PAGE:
The Words No Parent Wants to Hear

“There are some issues with Evan’s echocardiogram.”

Kendra took the initial phone call from the NICU nurse, called me, and relayed the message. There was something wrong with Evan’s heart, but they wouldn’t elaborate until I arrived at the hospital for his 8pm feeding. I hung up the phone and held back tears as I pushed my dessert plate away from me. My mom and I had gone out to Boston’s North End with two of her friends for restaurant night, and planned on heading to the hospital after dinner to visit with the twins.

EvanEvan was born with a heart murmur, as was Kate. Many newborns have them, and generally they are not indicative of a problem with the heart. However, Evan’s murmur was loud – enough so that as we approached the date he would be discharged from the NICU, the neonatologist ordered an echocardiogram, “just in case.”

When I arrived at the hospital, the nurse practitioner briefly explained what the cardiologist from Boston’s Children’s Hospital had discovered – Evan had a small hole in his heart, and an extra flap of muscle inside his right ventricle. Both had formed in utero around 25-28 days gestation. She assured me it wasn’t life threatening, nor emergent. Somewhat relieved, I called Kendra and let her know the news.

On Thursday afternoon, I met Kendra at Addie’s preschool, and we drove into Boston to meet with Evan’s cardiologists. (I still can’t believe my ten-day old son has a team of cardiologists.) As we listened to them explain his heart defects in greater detail, we quickly ascertained that his condition was much more serious than we had understood. Evan has one of the most common congenital heart defects – a ventricular septal defect (VSD), coupled with one of the rarest – a double-chambered right ventricle (DCRV).

Ventricular Septal Defect

Image courtesy the American Heart Association

A VSD is a hole in the wall that separates the heart’s left and right ventricles. Many times these holes are so small that they either close up on their own, or cause no adverse effects. When they are larger, as is Evan’s, they allow blood to flow back and forth between the two lower chambers of the heart, which causes blood to flow backward into the lungs, making both the lungs and heart work harder. Symptoms include failure to grow, a blueish tint to the skin, easily tiring during physical activity, and rapid breathing.

Unlike VSDs, which are one of the most common congenital heart defects, Evan’s other defect – DCRV – makes up approximately 1.5% of all cases of congenital heart disease. Because of this defect, Evan has a random extra band of muscle around the interior lining of his right ventricle that effectively splits the chamber in two – hence the name, double-chambered right ventricle. Right now, this defect is working in his favor as it is obstructing some of the backflow of blood into his lungs. If it was not present, the size of his VSD would require more immediate surgery, but instead, it has bought him some time to see if the VSD gets smaller or closes.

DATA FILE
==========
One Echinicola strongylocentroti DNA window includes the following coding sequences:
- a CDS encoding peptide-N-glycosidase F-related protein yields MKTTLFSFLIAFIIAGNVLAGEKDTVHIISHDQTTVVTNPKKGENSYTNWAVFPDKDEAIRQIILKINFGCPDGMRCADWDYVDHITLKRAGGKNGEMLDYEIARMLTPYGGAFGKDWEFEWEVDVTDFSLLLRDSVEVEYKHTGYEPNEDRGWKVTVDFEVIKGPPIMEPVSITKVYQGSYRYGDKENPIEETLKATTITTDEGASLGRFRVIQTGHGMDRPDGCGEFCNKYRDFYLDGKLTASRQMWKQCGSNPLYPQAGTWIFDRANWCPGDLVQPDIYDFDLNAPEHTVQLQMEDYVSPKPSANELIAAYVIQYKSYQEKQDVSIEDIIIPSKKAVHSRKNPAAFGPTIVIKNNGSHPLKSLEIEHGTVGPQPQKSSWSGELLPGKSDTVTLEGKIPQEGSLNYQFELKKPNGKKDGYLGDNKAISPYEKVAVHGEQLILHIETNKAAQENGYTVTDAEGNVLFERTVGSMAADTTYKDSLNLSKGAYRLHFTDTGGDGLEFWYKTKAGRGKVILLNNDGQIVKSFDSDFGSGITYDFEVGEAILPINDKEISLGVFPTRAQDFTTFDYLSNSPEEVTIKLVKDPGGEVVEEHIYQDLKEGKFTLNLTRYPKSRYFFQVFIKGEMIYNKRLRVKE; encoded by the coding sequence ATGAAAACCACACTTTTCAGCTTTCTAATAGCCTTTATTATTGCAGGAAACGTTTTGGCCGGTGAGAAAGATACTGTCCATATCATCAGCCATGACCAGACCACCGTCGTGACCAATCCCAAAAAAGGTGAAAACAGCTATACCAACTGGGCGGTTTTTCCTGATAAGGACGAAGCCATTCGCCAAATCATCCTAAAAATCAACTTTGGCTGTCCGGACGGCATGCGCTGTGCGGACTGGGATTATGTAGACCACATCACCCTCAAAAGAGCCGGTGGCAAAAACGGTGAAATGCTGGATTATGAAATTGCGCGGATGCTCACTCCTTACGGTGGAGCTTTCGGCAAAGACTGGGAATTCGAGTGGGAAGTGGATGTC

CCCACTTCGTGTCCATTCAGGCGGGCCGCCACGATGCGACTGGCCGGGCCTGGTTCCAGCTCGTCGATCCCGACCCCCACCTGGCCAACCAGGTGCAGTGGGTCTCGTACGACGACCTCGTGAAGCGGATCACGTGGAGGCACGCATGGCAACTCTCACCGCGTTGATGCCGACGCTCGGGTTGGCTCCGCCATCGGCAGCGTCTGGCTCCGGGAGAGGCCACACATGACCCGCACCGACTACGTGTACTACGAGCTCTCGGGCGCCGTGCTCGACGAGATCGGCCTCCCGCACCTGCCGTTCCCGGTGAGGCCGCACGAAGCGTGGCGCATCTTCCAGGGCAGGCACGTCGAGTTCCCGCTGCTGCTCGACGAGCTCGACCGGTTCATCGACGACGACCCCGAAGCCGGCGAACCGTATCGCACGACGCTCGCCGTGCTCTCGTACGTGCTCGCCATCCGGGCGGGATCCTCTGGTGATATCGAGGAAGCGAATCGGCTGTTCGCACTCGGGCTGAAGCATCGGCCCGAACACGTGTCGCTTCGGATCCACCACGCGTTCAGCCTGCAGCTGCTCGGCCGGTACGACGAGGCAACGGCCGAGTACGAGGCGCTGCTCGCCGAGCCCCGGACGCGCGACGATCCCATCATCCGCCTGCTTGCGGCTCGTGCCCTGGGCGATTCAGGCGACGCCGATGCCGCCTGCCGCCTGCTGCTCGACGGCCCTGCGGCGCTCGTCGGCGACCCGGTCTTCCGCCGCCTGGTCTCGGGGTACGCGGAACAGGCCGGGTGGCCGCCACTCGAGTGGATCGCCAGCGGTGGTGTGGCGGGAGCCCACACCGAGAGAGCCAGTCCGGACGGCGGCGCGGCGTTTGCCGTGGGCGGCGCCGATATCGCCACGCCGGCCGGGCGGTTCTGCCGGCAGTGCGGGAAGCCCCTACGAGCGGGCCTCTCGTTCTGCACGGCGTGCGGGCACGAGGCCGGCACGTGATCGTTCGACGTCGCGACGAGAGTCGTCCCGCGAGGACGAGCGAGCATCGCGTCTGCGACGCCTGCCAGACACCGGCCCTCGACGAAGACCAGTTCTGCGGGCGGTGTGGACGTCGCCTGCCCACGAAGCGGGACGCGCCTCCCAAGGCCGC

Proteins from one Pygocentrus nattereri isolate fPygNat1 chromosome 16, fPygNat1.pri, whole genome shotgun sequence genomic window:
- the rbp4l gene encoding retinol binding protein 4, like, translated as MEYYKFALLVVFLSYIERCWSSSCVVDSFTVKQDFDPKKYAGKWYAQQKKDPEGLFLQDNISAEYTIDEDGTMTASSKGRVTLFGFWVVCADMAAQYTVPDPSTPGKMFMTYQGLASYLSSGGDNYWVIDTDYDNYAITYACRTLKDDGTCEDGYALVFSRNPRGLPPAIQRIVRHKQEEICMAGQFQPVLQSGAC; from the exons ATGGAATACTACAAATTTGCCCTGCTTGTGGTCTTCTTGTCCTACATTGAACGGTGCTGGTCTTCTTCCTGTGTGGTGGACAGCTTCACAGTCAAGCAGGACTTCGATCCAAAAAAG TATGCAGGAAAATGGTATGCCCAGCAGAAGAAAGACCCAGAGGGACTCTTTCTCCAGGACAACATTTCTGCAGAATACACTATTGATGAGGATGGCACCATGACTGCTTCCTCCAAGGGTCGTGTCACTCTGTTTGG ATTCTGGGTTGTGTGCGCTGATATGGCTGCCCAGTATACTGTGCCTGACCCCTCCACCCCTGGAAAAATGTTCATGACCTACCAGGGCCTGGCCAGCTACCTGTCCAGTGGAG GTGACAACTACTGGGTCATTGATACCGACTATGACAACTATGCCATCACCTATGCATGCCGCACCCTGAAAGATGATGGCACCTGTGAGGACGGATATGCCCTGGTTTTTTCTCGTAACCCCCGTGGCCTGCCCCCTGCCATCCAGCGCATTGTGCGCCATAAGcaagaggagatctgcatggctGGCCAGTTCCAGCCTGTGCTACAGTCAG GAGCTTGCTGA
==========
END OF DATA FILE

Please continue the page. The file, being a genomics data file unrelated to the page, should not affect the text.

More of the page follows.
If by some miracle the VSD closes, and the muscle band in his right ventricle regresses, he effectively will be cured. Obviously we are praying for miracles, but the more realistic possibilities end with open-heart surgery. The VSD could close, but the muscle band grow larger; the VSD could remain open and the muscle band grow larger; the VSD could remain open and the muscle band could regress. Only time will tell what the future holds for Evan.

Right now Evan is thriving and breathing easy. He has no outward symptoms of his heart defects. However, infants’ blood vessels take four to six weeks to fully open, so things may change in the next two months as the blood begins to flow faster through his body. We have an appointment with his cardiologist in two weeks to assess his progress.

Kendra and I are trying to stay positive. On the plus side, his particular defects can be fixed (albeit with open-heart surgery). The prognosis for a long, healthy, active and adventurous life is great. Evan has already proven to be a fighter, and we will support him as his grows older and conquers this hurdle.

Evan

About Jen

Outdoor adventurer and traveler. Writer, Photographer & Communications Professor. Wife. Mom of twins plus one. Tubbs Snowshoes Ambassador. Blogger at gayfamilytrips.com.

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39 Responses to The Words No Parent Wants to Hear

  1. Meghan J. Ward August 31, 2013 at 11:06 pm #

    Sounds like your little man is in good hands. I’ll be thinking of all of you as you settle into this news and take steps to getting him in tip-top condition.